Sharing Initial Findings of the CCRI at the IUCN World Conservation Congress
By Holly Jonas*
The world’s oldest largest and most diverse environmental network – the International Union for Conservation of Nature (IUCN) – held its 6th World Conservation Congress from 1-10 September 2016 in Honolulu, Hawai’i. The Congress included Commission meetings and a 4-day Forum with hundreds of engaging events in formats ranging from workshops and posters to ‘Conservation Campuses’ and high-level dialogues. It culminated in a 4-day Members’ Assembly, which (inter alia) adopted more than 100 Motions on issues as diverse as the oil palm industry, domestic trade of ivory, and overlaps between protected areas and territories and areas conserved by Indigenous Peoples and local communities (ICCAs). With more than 1200 organisational members of IUCN and over 10,000 volunteer members of IUCN’s Commissions, the quadrennial Congress is an important platform for identifying priorities and agreeing commitments for the global conservation community. It is also known to influence multilateral environmental fora such as the UN Convention on Biological Diversity and the Convention on International Trade in Endangered Species of Wild Fauna and Flora.
In order to tap into IUCN’s extensive networks and policy processes, two staff of the Global Forest Coalition (GFC) and Community Conservation Resilience Initiative (CCRI) attended the Congress. They participated in a wide range of Forum events, including on the Sustainable Development Goals and on resisting destructive development in ICCAs, as well as contact groups for key Assembly Motions such as on natural capital.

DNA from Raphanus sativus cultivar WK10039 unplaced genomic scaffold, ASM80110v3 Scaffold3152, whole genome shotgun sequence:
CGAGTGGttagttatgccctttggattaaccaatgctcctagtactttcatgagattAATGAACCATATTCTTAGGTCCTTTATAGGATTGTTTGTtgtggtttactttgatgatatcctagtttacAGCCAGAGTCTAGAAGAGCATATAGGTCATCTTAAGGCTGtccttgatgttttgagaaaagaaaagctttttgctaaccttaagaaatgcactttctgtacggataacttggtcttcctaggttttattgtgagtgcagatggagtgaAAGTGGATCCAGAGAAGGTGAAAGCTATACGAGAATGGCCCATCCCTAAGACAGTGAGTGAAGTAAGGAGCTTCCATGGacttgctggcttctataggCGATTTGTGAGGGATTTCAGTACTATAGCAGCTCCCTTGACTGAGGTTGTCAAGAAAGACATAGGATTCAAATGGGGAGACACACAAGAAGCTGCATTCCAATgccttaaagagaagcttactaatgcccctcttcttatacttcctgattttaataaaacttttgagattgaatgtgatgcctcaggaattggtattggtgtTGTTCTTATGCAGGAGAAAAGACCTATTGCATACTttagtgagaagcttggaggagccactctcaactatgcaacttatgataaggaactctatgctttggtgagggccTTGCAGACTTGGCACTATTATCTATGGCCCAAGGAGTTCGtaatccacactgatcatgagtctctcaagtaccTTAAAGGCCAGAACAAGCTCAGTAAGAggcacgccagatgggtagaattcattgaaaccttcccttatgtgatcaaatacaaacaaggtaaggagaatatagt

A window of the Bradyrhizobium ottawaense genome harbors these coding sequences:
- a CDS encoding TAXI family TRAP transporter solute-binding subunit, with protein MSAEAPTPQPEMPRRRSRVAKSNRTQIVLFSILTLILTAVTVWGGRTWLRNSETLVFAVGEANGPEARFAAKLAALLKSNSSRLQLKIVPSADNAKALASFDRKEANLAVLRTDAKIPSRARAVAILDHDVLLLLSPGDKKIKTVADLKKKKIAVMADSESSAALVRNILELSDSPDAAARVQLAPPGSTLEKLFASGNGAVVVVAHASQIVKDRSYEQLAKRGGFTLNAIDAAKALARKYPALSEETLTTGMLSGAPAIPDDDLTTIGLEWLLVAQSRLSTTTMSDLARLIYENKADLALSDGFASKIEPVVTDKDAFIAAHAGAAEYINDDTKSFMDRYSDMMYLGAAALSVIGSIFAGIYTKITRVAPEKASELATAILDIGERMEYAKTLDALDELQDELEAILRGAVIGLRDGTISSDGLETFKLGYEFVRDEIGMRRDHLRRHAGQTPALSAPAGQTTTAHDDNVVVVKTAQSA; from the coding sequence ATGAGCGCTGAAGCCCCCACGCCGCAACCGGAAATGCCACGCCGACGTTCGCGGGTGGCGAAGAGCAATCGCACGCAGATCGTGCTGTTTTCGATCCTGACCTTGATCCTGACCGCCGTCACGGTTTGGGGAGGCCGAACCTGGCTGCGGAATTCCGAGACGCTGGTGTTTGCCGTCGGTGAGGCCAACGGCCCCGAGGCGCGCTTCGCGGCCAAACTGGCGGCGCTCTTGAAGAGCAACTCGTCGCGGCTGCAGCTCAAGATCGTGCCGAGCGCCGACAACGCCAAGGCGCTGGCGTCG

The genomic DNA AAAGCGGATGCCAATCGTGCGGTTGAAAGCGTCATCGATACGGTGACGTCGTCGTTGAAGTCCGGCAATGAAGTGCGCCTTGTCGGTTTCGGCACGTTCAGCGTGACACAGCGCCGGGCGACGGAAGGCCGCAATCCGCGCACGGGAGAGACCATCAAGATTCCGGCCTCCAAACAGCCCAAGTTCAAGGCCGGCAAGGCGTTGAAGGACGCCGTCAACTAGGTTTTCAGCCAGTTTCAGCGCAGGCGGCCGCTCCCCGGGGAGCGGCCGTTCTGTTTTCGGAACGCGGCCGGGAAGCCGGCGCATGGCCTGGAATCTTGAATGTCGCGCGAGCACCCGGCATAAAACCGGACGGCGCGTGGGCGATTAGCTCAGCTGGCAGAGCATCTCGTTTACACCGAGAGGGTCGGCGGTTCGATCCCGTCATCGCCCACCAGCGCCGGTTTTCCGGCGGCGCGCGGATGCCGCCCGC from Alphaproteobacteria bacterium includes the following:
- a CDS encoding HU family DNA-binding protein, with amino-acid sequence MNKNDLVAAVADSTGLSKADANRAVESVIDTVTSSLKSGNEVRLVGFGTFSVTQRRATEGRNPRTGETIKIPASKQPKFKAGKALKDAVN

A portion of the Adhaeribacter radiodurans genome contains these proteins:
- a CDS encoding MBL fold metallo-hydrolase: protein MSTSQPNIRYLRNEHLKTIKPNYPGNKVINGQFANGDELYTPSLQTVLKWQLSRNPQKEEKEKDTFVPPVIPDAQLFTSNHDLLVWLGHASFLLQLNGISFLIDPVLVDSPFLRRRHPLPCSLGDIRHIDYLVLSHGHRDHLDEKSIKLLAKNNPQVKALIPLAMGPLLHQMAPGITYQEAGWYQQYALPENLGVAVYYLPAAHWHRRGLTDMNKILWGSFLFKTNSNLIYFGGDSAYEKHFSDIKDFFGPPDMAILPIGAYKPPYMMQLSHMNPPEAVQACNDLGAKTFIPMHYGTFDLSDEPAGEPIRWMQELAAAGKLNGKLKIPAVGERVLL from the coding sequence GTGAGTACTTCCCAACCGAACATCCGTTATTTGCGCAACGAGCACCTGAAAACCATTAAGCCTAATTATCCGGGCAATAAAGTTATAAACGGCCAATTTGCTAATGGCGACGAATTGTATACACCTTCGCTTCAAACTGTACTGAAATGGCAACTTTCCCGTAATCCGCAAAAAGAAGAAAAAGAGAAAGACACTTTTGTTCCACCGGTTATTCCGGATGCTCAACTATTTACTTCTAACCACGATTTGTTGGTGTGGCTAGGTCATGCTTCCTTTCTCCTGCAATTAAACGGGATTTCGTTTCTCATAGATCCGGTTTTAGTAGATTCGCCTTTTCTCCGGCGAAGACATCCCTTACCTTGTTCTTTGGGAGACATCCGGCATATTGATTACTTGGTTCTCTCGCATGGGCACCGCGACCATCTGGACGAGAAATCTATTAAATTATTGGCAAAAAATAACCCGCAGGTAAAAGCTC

One of the Forum events that we organised was an interactive poster on the CCRI. Presented by Holly Jonas (CCRI Legal Team Coordinator) and Isis Alvarez (GFC Senior Gender Advisor) using an innovative electronic platform, the multimedia poster provided an overview of the CCRI and its methodology, identified key findings of the community assessments undertaken to date, and encouraged Congress participants to help implement the recommendations in the 2015 reports.
The presentation was well attended and questions included how the CCRI is funded, how academics can support the processes underway (for example, in Kyrgyzstan and Tajikistan), and how communities in other countries can get involved in the Initiative. It was also an opportunity for representatives from CCRI partners Centre for Sustainable Development (Cenesta, Iran) and Programme d’Intégration et de Développement du Peuple Pygmée au Kivu (Program for the Integration and Development of the Pygmy People, Democratic Republic of the Congo) as well as donor Swedbio to interact with each other and other Congress participants in person. Since the interactive poster will remain available online, it was a useful platform not only to share information about the CCRI with a broader audience during the Congress, but also to develop a communications tool that can be used beyond the Congress.
For more information about relevant events and outcomes of the IUCN Congress, please download the ICCA Consortium’s participants’ report, which will soon be available at: http://www.iccaconsortium.org/?page_id=4149.
*Holly Jonas is the Legal Team Coordinator for the Community Conservation Resilience Initiative of GFC